Our visiting GP takes on fertilizers

Like many readers of this blog, I’m like a kid in a candy store where plants are sold.  I try to justify the extra cost of a large annual pot instead of a scrawny 4-pack, or I imagine I’ll find room for that lime green Heuchera and my wife will learn to love it.  But unless I keep my blinders on and stick to the shopping list, I’ll probably leave with a fertilizer.  This year, I’ve purchased 12-0-0, 5-6-6, sulfur, and some 5-1-1 liquid.  Those go with my 6-9-0, 11-2-2, 9-0-5, 2-3-1, and 4-6-4.  I can explain why I ‘need’ each one.  I have a decent idea what my soil is like because I’ve had it tested (though I’m due for another test). But I’ve always questioned how those bags of fertilizer can know exactly what my garden needs.  The rates listed on the bag imply they’re universal under all circumstances and will give great results if the directions are followed.   Is that true?   And at what cost?

For example, 2 of the bags are listed as ‘lawn’ fertilizers (the veggie garden doesn’t care about that though).  But if I apply these to my lawn at the rate listed and 4 times per year, I’m adding 3-4 pounds of nitrogen per 1000 ft2.  That’s a reasonable rate if I irrigate and bag my clippings, but I don’t do either.  Therefore, I only need ~1 pound of nitrogen, not 3 or 4 (see this publication for more info). I just saved myself some money by disobeying the bag. That extra nitrogen isn’t useful for making MY lawn healthy.

One of my fertilizers is labeled ‘tomato’.  If I do exactly as the bag tells me for tomatoes, I would be applying the equivalent of 400 pounds of nitrogen and almost 500 pounds of phosphate per acre.  So what?  Well if I look at a guide for how to grow tomatoes commercially, I’d notice that the recommended nitrogen rate is 100 to 120 pounds per acre, and phosphate is 0 to 240 pounds per acre.  Yes, those are commercial guidelines, but they shouldn’t be too far off from garden recommendations. And of course, recommendations should always be based on soil tests.  But 4 times the N and 2 to infinitely more times the amount of phosphate than is required? That’s likely a waste of money at least. And yes, those recommended guidelines are real: you CAN grow food without adding phosphate or potassium-containing fertilizers.  If the plants you’re growing don’t need much and your soil has plenty, you don’t need to add any.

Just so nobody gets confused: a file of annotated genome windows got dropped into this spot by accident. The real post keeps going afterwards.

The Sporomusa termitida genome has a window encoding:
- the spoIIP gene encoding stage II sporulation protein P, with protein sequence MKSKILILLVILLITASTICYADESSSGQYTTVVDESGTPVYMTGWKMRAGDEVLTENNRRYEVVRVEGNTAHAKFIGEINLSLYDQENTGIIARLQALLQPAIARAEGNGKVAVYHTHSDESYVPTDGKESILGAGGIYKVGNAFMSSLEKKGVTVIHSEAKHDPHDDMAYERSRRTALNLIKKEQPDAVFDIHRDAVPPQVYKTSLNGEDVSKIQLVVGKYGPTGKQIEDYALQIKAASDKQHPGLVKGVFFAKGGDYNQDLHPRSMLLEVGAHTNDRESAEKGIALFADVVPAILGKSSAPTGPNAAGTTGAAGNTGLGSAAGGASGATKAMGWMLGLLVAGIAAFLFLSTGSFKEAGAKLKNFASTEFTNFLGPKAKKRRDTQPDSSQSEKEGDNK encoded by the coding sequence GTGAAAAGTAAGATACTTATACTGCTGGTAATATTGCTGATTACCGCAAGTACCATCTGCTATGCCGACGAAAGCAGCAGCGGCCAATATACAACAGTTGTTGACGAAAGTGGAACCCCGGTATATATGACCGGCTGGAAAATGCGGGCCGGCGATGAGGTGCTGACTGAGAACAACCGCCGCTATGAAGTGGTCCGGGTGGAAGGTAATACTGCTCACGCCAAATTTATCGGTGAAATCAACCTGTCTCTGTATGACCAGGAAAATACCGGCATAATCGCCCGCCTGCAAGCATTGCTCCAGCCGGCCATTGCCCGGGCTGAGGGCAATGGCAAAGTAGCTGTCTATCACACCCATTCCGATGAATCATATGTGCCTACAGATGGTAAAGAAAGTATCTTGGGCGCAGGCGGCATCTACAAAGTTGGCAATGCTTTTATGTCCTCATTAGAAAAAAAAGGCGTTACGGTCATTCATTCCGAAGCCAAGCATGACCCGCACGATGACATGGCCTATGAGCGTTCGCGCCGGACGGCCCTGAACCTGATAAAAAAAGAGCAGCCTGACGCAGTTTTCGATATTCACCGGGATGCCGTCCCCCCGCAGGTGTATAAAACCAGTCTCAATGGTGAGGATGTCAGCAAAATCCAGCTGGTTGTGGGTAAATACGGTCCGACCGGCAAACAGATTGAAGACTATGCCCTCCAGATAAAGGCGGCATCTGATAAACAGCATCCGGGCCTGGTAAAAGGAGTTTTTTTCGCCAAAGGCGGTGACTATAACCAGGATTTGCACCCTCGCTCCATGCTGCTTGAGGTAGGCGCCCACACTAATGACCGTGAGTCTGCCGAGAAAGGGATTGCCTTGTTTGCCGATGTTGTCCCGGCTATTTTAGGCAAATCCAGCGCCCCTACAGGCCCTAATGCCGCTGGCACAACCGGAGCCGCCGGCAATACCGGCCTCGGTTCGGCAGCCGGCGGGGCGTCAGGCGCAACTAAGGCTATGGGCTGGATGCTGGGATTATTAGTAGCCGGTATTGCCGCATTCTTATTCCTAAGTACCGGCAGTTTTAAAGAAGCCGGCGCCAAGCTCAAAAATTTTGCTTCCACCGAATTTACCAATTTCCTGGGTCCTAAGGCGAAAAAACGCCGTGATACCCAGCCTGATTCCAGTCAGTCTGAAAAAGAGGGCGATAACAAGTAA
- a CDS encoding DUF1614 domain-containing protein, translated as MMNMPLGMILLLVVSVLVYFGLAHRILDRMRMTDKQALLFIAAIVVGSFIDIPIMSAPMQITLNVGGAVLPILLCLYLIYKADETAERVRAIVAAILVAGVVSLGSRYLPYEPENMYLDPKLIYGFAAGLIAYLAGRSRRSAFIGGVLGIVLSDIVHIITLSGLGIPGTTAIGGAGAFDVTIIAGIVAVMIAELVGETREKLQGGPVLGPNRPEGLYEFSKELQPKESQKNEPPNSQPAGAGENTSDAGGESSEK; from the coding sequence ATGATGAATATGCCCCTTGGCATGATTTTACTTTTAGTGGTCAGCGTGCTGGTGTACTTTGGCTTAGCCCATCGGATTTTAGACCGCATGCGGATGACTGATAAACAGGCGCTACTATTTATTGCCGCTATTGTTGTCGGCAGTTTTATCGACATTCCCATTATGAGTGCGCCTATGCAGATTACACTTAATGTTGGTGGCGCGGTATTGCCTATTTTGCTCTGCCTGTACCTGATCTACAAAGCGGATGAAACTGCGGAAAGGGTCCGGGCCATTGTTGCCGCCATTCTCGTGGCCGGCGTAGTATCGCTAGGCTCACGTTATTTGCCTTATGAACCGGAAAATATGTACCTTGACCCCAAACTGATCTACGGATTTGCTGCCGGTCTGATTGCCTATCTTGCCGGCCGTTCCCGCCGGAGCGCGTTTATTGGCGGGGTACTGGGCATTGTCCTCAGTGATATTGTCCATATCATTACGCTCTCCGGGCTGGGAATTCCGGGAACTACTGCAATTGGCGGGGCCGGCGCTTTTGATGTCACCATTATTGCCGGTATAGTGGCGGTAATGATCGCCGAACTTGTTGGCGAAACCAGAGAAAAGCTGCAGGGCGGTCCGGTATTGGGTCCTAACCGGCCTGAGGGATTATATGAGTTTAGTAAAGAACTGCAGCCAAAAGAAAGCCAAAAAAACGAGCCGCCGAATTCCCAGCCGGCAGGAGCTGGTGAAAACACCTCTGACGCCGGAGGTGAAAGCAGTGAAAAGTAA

Say I’ve got an acre of onions (Fig. 1; not quite an acre). One of the bags of fertilizers, were I to follow its instructions for fertilizing ‘vegetables’, tells me that I should add 100 pounds of nitrogen and 120 pounds of phosphate and potash at planting (per acre), followed by half that partway through the season (next to the row). The commercial production guidelines tell me that the nitrogen rate is similar to what the bag of ‘vegetable’ fertilizer says, but I actually need about 7 times less phosphate and potash (based on my soil test results; I have quite a bit of P and K already in my clay-loam soil). I don’t want to add stuff my soil doesn’t need, so I use my shelf full of bags, a scale for weighing pounds of fertilizer per cup, and some math to come up with a custom fertilizer regime that suits my soil and the onion’s needs (see Table 1, and remember that the numbers are for MY soil, not necessarily yours).